Today is an overcast day in southern New Jersey…again. We’ve had a very wet summer and it looks like the upcoming Autumn season might bring the same. When I take a walk a little later in the morning, I will be sure and grab my camera to take along. I have found grey days create an amazing background for skyline photographs. The moisture in the air forms a screen of sorts, and shadows magically appear within the mistiness surrounding the plant. You can see this effect in the unretouched photo above.
A few years ago a generous friend sent me seeds from her Rose of Sharon bush. This sweet little tree is the result. I grew it in the house for quite a while, and then, when I felt it was hardy enough, planted it outdoors. It has thrived this summer and grown to about three feet tall. Plants given to me by friends always bring me great joy.
The leaves of the Rose of Sharon are glossy and green and don’t appear to be tempting to many garden pests. Hooray. Thanks again to the kind lady who sent me these seeds. You can find excellent growing and pruning tips for Rose of Sharon at The Spruce.
These photographs are part of Skywatch Friday. Thanks for stopping by today.
My family often gathers together for Thursday evening dinner. The conversation last night turned toward summer’s end, and the finish of fun activities, picnics, and warm weather. The swimming season at lake and pool is over, school is starting next week, and coatless weather will soon be replaced with jackets and hats. Since my sons have been working in high heat and humidity outdoors, they aren’t sorry to see temperatures in the 90’s disappear, but we all wish the freedom and fun of summer would never vanish. The calendar might proclaim summer not ending for twenty-two days, but Labor Day weekend in the U.S. always seems to announce Autumn.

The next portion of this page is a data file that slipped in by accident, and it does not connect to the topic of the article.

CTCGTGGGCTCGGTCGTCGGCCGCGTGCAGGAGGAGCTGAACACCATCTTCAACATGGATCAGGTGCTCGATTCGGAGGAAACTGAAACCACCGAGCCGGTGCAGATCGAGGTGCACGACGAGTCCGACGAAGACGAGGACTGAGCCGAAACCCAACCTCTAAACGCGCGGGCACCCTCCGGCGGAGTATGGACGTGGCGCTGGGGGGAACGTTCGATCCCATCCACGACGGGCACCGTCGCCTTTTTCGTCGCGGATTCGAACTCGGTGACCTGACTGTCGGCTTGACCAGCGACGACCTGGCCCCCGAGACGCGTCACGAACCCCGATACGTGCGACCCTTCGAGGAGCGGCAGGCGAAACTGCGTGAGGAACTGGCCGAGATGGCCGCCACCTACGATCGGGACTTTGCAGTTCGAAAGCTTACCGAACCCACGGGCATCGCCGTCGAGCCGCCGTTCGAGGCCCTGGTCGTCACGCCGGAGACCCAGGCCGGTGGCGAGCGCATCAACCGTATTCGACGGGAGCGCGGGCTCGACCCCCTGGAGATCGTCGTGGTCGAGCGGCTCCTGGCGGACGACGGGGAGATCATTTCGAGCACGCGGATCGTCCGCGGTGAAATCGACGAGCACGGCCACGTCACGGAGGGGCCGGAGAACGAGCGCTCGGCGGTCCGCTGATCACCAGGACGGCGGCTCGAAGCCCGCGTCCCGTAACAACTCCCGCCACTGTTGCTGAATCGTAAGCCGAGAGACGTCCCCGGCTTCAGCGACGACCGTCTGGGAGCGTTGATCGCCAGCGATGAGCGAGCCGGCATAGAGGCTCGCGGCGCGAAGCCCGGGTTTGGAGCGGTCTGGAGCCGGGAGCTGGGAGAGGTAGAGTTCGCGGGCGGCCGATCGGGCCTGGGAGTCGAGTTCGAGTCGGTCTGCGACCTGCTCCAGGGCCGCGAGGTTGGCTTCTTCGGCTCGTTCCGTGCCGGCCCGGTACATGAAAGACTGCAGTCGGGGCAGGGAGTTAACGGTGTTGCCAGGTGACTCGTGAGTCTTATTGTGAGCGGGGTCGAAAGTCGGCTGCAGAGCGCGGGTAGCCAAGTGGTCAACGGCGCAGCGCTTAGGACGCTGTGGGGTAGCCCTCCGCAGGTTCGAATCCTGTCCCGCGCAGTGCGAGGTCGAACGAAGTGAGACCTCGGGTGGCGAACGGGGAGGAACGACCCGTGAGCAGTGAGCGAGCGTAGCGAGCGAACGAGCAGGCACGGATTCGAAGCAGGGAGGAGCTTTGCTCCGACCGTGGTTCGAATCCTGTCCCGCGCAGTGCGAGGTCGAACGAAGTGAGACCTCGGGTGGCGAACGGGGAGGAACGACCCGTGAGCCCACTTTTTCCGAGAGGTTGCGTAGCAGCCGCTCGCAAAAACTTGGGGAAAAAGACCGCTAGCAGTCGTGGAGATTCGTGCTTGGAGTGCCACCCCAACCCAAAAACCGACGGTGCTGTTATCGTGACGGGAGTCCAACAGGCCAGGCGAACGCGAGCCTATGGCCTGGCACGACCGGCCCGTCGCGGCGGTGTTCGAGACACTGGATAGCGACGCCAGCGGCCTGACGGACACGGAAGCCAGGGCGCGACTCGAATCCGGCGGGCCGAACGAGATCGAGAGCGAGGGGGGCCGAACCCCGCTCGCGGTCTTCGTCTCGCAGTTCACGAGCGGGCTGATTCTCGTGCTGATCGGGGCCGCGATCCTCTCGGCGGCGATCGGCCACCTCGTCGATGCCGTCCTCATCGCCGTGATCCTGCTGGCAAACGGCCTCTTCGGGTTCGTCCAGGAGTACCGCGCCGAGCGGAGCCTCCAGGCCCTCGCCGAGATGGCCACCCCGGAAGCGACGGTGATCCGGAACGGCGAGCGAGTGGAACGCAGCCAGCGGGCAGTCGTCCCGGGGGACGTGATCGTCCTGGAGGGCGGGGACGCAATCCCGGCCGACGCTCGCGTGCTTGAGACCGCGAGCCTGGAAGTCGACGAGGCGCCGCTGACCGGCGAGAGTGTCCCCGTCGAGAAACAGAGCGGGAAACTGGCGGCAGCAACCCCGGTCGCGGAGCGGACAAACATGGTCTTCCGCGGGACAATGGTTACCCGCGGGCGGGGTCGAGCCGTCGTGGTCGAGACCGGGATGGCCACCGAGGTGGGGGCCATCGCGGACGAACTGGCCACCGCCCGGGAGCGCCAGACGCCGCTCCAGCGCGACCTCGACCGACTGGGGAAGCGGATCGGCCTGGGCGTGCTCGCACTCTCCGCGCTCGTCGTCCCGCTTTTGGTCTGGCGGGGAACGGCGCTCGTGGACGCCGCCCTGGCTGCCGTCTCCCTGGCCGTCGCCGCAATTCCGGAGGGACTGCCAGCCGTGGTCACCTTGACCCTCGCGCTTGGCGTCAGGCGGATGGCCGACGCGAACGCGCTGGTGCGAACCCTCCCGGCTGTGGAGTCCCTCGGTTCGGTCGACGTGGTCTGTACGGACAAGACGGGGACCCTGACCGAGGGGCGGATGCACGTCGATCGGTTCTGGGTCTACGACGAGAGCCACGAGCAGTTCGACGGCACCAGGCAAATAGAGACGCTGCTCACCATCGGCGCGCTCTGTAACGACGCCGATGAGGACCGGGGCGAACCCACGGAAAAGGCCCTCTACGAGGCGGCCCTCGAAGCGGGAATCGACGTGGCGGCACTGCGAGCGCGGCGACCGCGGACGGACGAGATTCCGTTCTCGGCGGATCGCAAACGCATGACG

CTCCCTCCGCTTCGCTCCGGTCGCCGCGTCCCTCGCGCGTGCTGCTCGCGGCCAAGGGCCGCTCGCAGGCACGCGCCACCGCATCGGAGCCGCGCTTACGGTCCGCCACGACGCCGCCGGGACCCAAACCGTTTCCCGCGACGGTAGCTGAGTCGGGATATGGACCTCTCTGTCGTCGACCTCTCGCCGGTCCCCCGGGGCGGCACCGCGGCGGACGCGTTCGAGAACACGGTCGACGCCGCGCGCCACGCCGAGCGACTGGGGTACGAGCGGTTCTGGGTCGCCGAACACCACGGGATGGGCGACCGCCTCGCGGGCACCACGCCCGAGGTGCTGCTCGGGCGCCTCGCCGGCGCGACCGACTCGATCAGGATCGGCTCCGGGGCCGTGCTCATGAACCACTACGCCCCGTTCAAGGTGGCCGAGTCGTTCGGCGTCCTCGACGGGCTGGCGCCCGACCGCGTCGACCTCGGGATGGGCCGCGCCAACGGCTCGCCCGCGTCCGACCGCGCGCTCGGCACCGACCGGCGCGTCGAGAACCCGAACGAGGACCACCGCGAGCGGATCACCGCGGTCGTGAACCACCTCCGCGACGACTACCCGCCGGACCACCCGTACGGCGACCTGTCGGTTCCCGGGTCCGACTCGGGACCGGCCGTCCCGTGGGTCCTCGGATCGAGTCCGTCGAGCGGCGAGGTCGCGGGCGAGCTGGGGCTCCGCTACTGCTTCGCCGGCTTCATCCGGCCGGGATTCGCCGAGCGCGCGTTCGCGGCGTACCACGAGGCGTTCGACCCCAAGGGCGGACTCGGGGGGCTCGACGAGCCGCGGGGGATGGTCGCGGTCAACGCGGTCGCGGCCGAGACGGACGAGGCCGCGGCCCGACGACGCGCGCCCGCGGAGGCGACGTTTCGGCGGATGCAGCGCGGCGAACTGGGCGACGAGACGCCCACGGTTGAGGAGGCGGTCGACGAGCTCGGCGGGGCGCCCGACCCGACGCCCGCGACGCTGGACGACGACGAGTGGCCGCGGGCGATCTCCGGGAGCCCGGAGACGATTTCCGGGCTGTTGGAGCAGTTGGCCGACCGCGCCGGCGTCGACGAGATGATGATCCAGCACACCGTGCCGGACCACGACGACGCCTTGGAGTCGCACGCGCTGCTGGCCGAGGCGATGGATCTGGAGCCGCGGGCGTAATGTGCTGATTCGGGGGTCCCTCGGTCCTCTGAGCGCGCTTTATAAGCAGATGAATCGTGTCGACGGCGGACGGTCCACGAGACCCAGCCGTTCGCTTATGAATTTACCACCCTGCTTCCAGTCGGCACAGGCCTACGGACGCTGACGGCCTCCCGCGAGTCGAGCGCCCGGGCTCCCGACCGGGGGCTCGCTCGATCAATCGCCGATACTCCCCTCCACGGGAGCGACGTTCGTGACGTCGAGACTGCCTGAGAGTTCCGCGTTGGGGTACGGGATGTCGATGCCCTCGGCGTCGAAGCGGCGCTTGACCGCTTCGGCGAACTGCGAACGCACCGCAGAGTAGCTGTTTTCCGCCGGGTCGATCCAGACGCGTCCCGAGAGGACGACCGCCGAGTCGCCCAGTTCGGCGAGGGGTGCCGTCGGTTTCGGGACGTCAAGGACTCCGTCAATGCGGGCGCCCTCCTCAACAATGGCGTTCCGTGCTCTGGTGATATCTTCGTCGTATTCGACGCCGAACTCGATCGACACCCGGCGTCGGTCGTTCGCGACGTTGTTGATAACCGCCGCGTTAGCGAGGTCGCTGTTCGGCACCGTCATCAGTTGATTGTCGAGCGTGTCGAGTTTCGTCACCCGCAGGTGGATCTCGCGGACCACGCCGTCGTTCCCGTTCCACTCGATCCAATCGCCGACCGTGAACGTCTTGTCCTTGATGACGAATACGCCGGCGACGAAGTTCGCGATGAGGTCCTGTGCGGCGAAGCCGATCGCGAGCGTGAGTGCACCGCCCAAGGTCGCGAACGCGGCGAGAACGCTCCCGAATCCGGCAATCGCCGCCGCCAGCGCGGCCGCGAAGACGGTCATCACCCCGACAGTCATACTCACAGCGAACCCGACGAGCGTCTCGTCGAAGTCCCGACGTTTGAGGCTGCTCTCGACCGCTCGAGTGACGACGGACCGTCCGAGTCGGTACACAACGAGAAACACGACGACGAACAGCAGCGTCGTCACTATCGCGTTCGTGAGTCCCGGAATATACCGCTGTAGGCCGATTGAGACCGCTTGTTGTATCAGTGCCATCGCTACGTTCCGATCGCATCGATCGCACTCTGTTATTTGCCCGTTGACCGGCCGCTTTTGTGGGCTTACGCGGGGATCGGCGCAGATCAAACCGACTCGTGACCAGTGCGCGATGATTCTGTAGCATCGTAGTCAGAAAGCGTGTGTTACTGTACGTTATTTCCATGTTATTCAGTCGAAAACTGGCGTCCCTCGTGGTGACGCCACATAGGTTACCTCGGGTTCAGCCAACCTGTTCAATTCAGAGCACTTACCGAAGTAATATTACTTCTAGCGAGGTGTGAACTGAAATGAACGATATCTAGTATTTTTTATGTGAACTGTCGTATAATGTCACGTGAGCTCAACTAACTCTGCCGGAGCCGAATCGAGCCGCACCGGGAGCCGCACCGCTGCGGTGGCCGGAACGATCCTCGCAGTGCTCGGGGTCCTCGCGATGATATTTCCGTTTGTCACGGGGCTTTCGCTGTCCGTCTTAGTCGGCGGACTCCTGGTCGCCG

Although they bloom all summer, sunflowers are commonly associated with Autumn. I recently found these beauties growing in the front of a neighbor’s home. The day was overcast, the sun still rising, and the grey of the sky created an unearthly backdrop for these beauties. I think they will be perfect to use as the September header image for the blog. Good-bye August…Hello September.
HAPPY 4TH OF JULY!
Beautiful fringed poppies are growing in my garden. I don’t know what’s prettier, the flower or the pods they develop after blooming.
Today’s 4th of July Weather Vane Wednesday.
I miss the WordPress Photo Challenge and thought an interesting alternative would be to offer one of my own on Wednesdays. Weather Vane Wednesdays is just what the title implies, a photo of a weather vane.